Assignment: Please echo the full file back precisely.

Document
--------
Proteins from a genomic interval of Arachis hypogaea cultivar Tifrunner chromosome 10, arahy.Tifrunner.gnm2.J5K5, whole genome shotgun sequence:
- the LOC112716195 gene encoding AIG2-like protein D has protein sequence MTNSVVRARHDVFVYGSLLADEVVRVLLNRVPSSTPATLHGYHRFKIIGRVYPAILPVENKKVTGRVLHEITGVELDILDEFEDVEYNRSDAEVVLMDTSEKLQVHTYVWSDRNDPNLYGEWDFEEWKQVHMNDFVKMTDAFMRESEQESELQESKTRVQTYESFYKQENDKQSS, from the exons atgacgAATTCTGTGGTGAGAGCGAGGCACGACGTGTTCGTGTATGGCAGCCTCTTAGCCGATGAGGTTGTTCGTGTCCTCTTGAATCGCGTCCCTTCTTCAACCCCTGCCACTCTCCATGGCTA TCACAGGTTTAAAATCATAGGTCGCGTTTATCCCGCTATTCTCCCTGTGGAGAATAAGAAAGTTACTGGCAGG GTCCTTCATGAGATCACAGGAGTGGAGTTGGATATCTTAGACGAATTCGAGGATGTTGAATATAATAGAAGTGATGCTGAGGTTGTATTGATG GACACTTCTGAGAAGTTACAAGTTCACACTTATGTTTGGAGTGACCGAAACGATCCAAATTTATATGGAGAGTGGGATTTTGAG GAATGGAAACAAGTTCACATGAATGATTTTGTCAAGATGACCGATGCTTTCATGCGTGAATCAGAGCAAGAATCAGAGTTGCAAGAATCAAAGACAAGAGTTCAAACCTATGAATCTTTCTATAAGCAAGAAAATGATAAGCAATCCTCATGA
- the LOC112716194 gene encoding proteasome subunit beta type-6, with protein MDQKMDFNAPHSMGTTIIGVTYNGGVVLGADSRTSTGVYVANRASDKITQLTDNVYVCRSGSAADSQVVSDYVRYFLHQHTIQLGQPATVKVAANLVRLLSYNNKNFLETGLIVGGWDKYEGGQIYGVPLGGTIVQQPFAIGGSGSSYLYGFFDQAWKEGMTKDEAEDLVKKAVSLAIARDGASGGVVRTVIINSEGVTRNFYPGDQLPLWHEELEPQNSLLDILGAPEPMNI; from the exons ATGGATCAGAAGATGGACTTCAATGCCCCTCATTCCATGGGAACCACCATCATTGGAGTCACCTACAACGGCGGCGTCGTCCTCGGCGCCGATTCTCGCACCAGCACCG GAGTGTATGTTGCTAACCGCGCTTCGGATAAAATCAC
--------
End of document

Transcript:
Proteins from a genomic interval of Arachis hypogaea cultivar Tifrunner chromosome 10, arahy.Tifrunner.gnm2.J5K5, whole genome shotgun sequence:
- the LOC112716195 gene encoding AIG2-like protein D has protein sequence MTNSVVRARHDVFVYGSLLADEVVRVLLNRVPSSTPATLHGYHRFKIIGRVYPAILPVENKKVTGRVLHEITGVELDILDEFEDVEYNRSDAEVVLMDTSEKLQVHTYVWSDRNDPNLYGEWDFEEWKQVHMNDFVKMTDAFMRESEQESELQESKTRVQTYESFYKQENDKQSS, from the exons atgacgAATTCTGTGGTGAGAGCGAGGCACGACGTGTTCGTGTATGGCAGCCTCTTAGCCGATGAGGTTGTTCGTGTCCTCTTGAATCGCGTCCCTTCTTCAACCCCTGCCACTCTCCATGGCTA TCACAGGTTTAAAATCATAGGTCGCGTTTATCCCGCTATTCTCCCTGTGGAGAATAAGAAAGTTACTGGCAGG GTCCTTCATGAGATCACAGGAGTGGAGTTGGATATCTTAGACGAATTCGAGGATGTTGAATATAATAGAAGTGATGCTGAGGTTGTATTGATG GACACTTCTGAGAAGTTACAAGTTCACACTTATGTTTGGAGTGACCGAAACGATCCAAATTTATATGGAGAGTGGGATTTTGAG GAATGGAAACAAGTTCACATGAATGATTTTGTCAAGATGACCGATGCTTTCATGCGTGAATCAGAGCAAGAATCAGAGTTGCAAGAATCAAAGACAAGAGTTCAAACCTATGAATCTTTCTATAAGCAAGAAAATGATAAGCAATCCTCATGA
- the LOC112716194 gene encoding proteasome subunit beta type-6, with protein MDQKMDFNAPHSMGTTIIGVTYNGGVVLGADSRTSTGVYVANRASDKITQLTDNVYVCRSGSAADSQVVSDYVRYFLHQHTIQLGQPATVKVAANLVRLLSYNNKNFLETGLIVGGWDKYEGGQIYGVPLGGTIVQQPFAIGGSGSSYLYGFFDQAWKEGMTKDEAEDLVKKAVSLAIARDGASGGVVRTVIINSEGVTRNFYPGDQLPLWHEELEPQNSLLDILGAPEPMNI; from the exons ATGGATCAGAAGATGGACTTCAATGCCCCTCATTCCATGGGAACCACCATCATTGGAGTCACCTACAACGGCGGCGTCGTCCTCGGCGCCGATTCTCGCACCAGCACCG GAGTGTATGTTGCTAACCGCGCTTCGGATAAAATCAC